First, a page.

Secure Handhold, Concise Speech, Upbringing
Issue 992 » March 30, 2018 - Rajab 13, 1439
Al-Baqarah (The Cow) Sura 2: Verse 256
"There is no compulsion in religion: Truth stands out clear from Error: whoever rejects evil and believes in God has grasped the most trustworthy handhold, that never breaks, for God is All-hearing, All-knowing. "
This verse is the most profound declarative statement in the Quran. It is not the business of any human being to coerce another in matters of faith or religion. The all-powerful gives us complete freedom to believe or not believe, to follow whatever religion we choose. The ability to attain to faith is innate in human nature, and the means to attain faith is provided by revelation. Only our willing, informed convincement is the true measure of God consciousness. By implication, for individuals or society to coerce people is to interfere with and arrogate to themselves authority over a relationship which can exist only between God and each individual soul.
What is being made clear is that God is beyond any need or requirement. God does not need worshippers; it is human beings who need consciousness of God. Faith and religion, we are told, are based on recognising the distinction between truth and error; they are an exercise of reason and intellect, a work of knowledge as well as of spirit. Willing, informed and reasoned belief is laying hold of 'the most secure handhold that never breaks', the most liberating, empowering and comforting phrase in the Quran.
"Reading the Qur'an: The Contemporary Relevance of the Sacred Text of Islam" - Ziauddin Sardar, pp. 180, 181
The Prophet (peace be upon him) was sent to address people of every level, from ignorant seventh-century bedouins to those of the highest intellectual and scientific achievements, until the Day of Judgment. No one has yet been able to disprove what he said. Accordingly, after we scrutinize his Traditions and the Quran, we realize that they complement each other in style and content. Moreover, there is no contradiction between them and established scientific knowledge. Ever since the Revelation, billions of people have found in the Quran answers for their intellectual problems, cures for their spiritual diseases, and models for their behaviour in all circumstances.
The enchanting, captivating, and informative words of God's Messenger that so enlightened his Companions intellectually and revived them spiritually have exerted the same influence on countless scholars, scientists, Quranic exegetes, Traditionists, jurists, spiritual guides, and specialists in science and humanities. Such people, the vast majority of whom have been non-Arab, have used the Quran and Sunna as the foundational sources of their academic studies and endeavours.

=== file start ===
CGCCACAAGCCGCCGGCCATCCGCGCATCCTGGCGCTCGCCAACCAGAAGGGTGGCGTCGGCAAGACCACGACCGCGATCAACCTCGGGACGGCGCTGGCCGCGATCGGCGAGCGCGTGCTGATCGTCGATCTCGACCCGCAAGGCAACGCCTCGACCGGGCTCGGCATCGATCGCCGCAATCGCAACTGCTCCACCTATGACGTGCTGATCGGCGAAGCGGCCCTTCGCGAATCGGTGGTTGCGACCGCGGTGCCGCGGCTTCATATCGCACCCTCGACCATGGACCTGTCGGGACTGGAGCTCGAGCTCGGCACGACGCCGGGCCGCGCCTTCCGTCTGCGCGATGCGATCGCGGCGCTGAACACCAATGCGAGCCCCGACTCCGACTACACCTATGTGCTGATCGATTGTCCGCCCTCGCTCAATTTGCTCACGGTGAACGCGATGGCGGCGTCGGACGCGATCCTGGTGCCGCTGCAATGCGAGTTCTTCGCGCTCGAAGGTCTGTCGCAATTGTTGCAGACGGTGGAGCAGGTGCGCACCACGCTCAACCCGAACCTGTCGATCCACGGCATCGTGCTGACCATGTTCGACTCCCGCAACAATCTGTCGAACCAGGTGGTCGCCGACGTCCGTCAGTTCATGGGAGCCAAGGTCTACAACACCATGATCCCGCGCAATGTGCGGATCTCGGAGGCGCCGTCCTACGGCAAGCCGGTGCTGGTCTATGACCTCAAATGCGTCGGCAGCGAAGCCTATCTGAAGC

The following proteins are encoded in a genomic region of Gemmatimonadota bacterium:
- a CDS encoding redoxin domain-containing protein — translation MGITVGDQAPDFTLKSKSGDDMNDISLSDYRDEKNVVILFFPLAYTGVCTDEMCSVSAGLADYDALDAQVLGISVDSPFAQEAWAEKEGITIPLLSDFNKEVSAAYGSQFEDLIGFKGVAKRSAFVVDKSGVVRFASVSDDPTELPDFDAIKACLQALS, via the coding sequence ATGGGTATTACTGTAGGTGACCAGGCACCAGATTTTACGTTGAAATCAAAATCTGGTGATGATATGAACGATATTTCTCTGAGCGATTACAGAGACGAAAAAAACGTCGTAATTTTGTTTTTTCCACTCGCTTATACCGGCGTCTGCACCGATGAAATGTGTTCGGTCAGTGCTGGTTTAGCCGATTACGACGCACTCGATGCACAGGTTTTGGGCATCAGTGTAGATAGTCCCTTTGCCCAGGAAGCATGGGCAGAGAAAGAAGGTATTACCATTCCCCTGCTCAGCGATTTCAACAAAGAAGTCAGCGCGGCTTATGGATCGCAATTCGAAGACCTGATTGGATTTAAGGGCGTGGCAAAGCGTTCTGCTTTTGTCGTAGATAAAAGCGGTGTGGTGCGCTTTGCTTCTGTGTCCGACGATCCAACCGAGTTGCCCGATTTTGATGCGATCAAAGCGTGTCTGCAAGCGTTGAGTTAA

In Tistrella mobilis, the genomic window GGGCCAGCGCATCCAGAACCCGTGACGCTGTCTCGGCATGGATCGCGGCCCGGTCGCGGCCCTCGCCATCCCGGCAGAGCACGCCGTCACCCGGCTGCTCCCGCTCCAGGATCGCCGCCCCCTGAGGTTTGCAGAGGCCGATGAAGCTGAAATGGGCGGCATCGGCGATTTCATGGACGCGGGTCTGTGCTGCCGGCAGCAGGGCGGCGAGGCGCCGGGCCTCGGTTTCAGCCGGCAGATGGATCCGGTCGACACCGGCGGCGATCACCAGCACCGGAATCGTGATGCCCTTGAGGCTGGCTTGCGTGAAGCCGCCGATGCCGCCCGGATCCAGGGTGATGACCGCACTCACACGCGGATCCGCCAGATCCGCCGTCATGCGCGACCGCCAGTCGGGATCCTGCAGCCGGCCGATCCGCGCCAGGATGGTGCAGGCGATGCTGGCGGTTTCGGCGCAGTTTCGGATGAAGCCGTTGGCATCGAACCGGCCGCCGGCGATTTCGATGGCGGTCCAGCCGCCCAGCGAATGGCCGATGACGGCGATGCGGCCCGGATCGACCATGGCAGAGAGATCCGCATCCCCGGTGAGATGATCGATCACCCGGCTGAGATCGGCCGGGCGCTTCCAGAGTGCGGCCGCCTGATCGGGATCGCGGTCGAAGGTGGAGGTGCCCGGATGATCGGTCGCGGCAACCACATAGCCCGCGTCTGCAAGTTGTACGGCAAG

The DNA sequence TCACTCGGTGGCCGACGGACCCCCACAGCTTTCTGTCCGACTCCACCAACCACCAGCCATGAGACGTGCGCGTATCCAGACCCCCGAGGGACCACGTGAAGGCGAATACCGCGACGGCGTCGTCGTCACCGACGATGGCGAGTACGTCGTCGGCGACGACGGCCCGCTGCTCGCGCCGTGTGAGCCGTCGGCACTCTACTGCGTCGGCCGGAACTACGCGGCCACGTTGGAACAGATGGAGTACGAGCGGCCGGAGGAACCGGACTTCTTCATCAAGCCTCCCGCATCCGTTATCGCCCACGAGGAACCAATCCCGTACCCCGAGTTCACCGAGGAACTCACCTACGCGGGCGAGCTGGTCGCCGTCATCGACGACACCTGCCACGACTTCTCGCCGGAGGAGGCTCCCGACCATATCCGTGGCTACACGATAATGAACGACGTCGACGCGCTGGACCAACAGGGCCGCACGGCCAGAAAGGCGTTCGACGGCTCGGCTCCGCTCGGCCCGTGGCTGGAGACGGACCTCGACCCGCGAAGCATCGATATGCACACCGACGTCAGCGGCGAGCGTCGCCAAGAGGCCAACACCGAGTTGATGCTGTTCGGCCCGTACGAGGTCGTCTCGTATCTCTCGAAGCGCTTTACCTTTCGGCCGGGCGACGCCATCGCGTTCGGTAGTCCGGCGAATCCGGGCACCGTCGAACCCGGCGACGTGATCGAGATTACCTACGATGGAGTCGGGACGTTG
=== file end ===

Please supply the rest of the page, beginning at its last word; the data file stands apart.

Even today, his words are enough to cause people to reform themselves and embrace Islam. He acknowledged this as one of God's blessings and, to emphasize it as so, would sometimes say: "I am Muhammad, an unlettered Prophet. No Prophet will come after me. I have been distinguished with conciseness of speech and comprehensiveness of meaning," (Kanz al Ummal) and: "O people, I have been honored with conciseness of speech and giving the final judgment in all matters." (Kanz al Ummal)
"The Messenger of God: Muhammad" - Fethullah Gulen, pp. 96, 97
Individualists believe in man's conversion, in inner renewal; positivists believe in the change of his behaviour. The philosophy behind these views is clear: if a crime is a result of free choice or of an evil will, then re-education by some outside measure has little chance of success. On the contrary, if the offence is the consequence of bad conditions and habits, the offender can be reeducated by changing these conditions or forming new habits. This is the difference between an inner conversion and a drill. Every re-education technique enforced by clerks and government officials, and especially by the army or the police, always consists of drill and never of upbringing.
Upbringing is an immeasurable and subtle influence upon man's soul. It is completely indirect through love, examples, forgiveness, and punishment with the intention of initiating an inner activity in man himself. Drill, being essentially bestial, is a system of measures and action taken to force a certain behaviour, the so-called right behaviour, upon a human being. Upbringing belongs to man; drill is designed for the animal. By means of drill, it is possible to form citizens who obey the law not out of respect but out of fear or habit. Their insides may be dead, their feelings withered; yet, they still do not break the law because they have been drilled. The stories about so-called blameless citizens who are morally empty and trespassers who are essentially good and noble very often appear in literature. Hence, there exist two kinds of justice: man's and God's, the first looking at deeds and the other at the essence of being.
The inner span of man is huge, almost infinite. He is capable of the most abominable crimes and the most noble sacrifices. The greatness of man is not primarily in the doing of good deeds but in his ability to choose. Everyone who reduces or limits this choice debases man. Good does not exist beyond one's will, nor can it be imposed by force: "There is no force in faith." The same law applies to ethics. Drill, even when it imposes the correct behaviour, is essentially immoral and inhuman.
"Islam Between East and West" - Alija Ali Izetbegovic, p. 115